As a result of all that community building, when the principal was getting ready to retire, he said “Look, I’m going to retire in about two years. You should be the principal here.” I had never really thought about it, but then I started getting these ideas that, well if I could do it with kids and music and get them to these high levels of proficiency, then I should be able to do this with the whole school and the entire academic curriculum. And that’s what I said to the community when I was being interviewed and considered for the job.
MB: What are some of the common themes that run through your experience with both fields?
SG: Well, one reason I’ve been satisfied as a school leader and as a teacher of music is that I’ve always been able to engage with people to make something real and positive happen, be it a composition or a curriculum. The same is true in my leadership position at the university.
As a musician you are always trying to create something that moves people, something that causes them to reflect. As a composer you are always organizing sounds to produce a desired effect, or to create a product that is potentially engaging of others. This is very much the same as creating an effective educational organization. How do you make a classroom, a school, or an educational leadership program involve people to create a really great composition? So whether it’s developing curriculum or whether it’s developing an organization, it’s just another aspect of musical experience for me. I see the similarities and they both give me the same sense of enjoyment.
MB: While listening just now, it occurred to me that you were talking about organisms, and not just organizations or compositions.
SG: Well, if you think of organisms as systems, then I think it’s fair to say that I’m really talking about building systems and developing the capacity of schools as an organization to serve the needs of students, parents, and teachers. A musical composition is a system in which players are interacting and creating together. The classroom is also a system. It has a bunch of key elements that all need to align and interact with each other in order to create an engaging learning environment. How the classroom is set up for whole group learning, collaboration, one-to-one interaction and personalized learning is really important. How multi-leveled materials are made available, aligned with the curriculum, and arranged for easy access and self-directed learning are important elements of an instructional system.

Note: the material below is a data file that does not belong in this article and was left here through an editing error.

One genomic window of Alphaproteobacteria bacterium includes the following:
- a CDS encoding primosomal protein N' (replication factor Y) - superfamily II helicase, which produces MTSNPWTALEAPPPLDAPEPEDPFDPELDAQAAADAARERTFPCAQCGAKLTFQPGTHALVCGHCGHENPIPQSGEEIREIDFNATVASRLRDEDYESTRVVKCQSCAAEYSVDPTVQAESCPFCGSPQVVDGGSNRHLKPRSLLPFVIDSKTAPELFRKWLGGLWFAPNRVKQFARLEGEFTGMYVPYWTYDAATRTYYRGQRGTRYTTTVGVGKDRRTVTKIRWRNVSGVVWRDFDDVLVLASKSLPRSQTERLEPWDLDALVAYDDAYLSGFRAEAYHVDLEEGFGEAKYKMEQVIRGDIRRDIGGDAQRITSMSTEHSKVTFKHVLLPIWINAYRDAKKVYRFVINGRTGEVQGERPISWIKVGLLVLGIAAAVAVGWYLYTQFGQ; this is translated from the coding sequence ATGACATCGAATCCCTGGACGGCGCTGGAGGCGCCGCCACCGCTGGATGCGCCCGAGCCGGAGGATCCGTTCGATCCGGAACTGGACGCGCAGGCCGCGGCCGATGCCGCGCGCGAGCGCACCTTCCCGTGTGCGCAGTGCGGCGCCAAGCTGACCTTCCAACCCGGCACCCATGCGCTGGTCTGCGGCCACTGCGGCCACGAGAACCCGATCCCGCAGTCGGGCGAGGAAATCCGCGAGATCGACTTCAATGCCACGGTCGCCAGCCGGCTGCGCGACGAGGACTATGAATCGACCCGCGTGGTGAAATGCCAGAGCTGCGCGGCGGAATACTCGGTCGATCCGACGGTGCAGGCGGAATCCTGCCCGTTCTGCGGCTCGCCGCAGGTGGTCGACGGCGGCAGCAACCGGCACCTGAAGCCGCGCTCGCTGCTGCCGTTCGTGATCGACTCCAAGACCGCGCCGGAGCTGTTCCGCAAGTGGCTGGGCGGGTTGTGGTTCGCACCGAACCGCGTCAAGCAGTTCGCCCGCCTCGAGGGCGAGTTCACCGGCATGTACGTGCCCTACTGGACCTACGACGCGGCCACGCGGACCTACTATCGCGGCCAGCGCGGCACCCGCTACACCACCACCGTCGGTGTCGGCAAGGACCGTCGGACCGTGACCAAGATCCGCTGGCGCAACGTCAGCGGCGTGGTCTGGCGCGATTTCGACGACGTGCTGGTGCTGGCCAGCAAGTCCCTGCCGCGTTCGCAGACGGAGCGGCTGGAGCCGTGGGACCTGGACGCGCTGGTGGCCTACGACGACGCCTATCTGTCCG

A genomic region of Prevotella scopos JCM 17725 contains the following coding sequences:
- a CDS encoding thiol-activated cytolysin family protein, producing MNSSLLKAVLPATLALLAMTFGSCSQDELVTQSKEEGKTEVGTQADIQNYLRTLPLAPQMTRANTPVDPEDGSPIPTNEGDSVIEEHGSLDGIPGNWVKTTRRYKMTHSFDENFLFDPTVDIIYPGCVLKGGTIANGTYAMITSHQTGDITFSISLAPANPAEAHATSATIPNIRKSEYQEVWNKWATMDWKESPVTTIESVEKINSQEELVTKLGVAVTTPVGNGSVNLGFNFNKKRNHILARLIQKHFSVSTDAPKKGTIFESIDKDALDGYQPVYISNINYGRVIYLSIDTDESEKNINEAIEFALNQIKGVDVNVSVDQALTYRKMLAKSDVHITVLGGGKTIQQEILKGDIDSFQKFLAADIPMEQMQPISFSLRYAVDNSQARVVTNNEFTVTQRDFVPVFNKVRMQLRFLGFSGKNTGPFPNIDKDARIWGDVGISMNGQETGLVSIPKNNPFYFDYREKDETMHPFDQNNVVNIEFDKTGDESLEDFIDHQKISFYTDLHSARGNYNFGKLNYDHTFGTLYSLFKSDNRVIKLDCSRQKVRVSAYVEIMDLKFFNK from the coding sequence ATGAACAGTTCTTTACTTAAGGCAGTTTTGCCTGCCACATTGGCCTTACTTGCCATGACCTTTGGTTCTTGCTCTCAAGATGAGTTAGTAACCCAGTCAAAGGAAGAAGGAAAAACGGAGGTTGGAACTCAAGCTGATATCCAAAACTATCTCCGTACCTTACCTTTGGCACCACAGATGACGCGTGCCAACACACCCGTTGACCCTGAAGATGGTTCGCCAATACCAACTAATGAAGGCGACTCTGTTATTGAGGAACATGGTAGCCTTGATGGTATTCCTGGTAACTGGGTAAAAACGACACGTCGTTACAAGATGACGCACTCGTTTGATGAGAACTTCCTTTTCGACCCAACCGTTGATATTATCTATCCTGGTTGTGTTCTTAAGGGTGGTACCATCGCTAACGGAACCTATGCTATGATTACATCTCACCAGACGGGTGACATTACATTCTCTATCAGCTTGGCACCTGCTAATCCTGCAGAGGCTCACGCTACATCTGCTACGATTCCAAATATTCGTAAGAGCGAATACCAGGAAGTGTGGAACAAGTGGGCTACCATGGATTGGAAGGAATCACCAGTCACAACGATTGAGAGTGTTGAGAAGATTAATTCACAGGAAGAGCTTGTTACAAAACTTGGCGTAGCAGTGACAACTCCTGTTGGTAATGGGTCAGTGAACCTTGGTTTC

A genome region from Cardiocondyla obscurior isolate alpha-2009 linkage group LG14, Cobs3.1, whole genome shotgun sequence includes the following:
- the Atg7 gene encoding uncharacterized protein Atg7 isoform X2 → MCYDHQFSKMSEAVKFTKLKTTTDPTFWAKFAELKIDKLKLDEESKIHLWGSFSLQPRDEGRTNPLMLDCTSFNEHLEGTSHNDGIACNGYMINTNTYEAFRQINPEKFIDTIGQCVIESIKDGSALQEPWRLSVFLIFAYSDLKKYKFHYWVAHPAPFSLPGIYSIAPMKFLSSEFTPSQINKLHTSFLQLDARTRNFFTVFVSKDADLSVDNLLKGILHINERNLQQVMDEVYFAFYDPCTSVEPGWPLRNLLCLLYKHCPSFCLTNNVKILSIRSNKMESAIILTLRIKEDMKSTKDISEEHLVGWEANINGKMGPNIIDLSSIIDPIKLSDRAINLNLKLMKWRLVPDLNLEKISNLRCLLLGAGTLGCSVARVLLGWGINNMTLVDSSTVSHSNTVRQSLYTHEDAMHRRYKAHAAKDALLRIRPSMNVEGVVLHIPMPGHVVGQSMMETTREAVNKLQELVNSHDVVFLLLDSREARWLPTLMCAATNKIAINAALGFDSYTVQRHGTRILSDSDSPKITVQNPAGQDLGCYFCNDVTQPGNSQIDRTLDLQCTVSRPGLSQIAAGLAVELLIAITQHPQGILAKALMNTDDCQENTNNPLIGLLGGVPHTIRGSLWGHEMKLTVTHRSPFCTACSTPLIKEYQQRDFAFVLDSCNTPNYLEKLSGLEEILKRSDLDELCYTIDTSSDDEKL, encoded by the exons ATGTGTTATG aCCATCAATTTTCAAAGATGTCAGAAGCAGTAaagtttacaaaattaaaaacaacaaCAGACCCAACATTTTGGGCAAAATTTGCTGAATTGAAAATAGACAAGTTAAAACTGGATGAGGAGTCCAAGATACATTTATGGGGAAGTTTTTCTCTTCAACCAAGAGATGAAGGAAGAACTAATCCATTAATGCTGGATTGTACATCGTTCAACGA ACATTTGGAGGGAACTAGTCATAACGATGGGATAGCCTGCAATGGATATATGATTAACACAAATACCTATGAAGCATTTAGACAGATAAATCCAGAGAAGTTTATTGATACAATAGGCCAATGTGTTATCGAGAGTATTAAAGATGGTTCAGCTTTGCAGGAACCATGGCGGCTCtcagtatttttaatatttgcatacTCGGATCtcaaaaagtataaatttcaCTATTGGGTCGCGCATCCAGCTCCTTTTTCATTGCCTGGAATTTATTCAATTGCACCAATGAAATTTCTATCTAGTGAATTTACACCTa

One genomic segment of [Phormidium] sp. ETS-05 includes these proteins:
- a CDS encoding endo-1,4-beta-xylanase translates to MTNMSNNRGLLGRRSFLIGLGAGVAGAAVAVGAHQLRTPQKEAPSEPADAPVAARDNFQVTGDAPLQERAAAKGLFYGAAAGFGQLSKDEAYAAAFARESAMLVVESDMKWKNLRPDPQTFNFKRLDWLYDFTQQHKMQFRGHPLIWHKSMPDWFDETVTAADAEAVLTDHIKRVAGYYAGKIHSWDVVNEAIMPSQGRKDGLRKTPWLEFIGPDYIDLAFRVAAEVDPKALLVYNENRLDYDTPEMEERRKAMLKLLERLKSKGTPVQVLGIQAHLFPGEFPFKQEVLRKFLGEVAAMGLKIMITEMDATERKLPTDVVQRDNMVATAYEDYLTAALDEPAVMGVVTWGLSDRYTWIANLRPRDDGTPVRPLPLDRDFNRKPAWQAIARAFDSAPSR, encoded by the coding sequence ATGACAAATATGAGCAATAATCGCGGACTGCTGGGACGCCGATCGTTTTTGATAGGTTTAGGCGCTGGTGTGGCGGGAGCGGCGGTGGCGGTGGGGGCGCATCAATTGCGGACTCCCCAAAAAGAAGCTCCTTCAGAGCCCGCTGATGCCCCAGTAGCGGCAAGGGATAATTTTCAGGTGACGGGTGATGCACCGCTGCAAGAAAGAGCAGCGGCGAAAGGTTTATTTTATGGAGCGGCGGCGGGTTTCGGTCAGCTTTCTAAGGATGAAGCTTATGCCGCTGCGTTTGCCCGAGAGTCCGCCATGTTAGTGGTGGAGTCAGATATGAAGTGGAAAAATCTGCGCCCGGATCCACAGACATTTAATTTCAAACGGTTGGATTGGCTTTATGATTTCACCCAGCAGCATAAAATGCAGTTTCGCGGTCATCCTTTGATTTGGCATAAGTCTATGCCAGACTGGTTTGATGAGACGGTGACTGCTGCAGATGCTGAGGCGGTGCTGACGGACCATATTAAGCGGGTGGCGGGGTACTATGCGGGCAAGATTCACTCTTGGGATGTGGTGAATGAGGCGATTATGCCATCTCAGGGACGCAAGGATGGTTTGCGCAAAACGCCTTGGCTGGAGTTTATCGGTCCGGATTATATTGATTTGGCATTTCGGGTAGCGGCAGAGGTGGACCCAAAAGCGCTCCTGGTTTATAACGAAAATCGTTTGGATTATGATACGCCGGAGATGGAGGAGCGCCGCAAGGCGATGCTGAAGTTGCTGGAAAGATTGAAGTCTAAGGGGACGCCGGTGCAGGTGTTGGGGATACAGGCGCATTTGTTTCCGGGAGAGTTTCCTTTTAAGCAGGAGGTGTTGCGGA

You know, whether you are creating a composition, a curriculum, a learning environment, or a university program it’s really a matter of understanding the elements of systems and aligning them into a cohesive and coherent whole. And the truth of the matter is that there’s a huge amount of time that I spend with the school leaders in my program talking about how to align systems within the greater system of the school. Because the classroom community is a system; curriculum, assessment and instruction are a system; and engaging parents requires a communication system, the challenge of the school leader is to build the capacity of an organization and the people in it so that all systems function really well.
And here it’s similar to what I think the best jazz is. In music, and in jazz in particular, you have a collection of people who have some common values, have some basic underlying understandings, whether it be style, the choice of chord progressions, tempo, or whatever, functioning as a community, as a system, but they also have an opportunity to shine individually in the spotlight as a soloist. And then they go back into the group and continue to make important contributions, but now as a group member. And it’s the same dynamic regarding schools. Schools need to be that fluid, that flexible, creating opportunities for individuals to come into the spotlight, to be who they really are, to make their contribution as an individual while also contributing to the greater good -- the greater good being the society at large beyond the schools.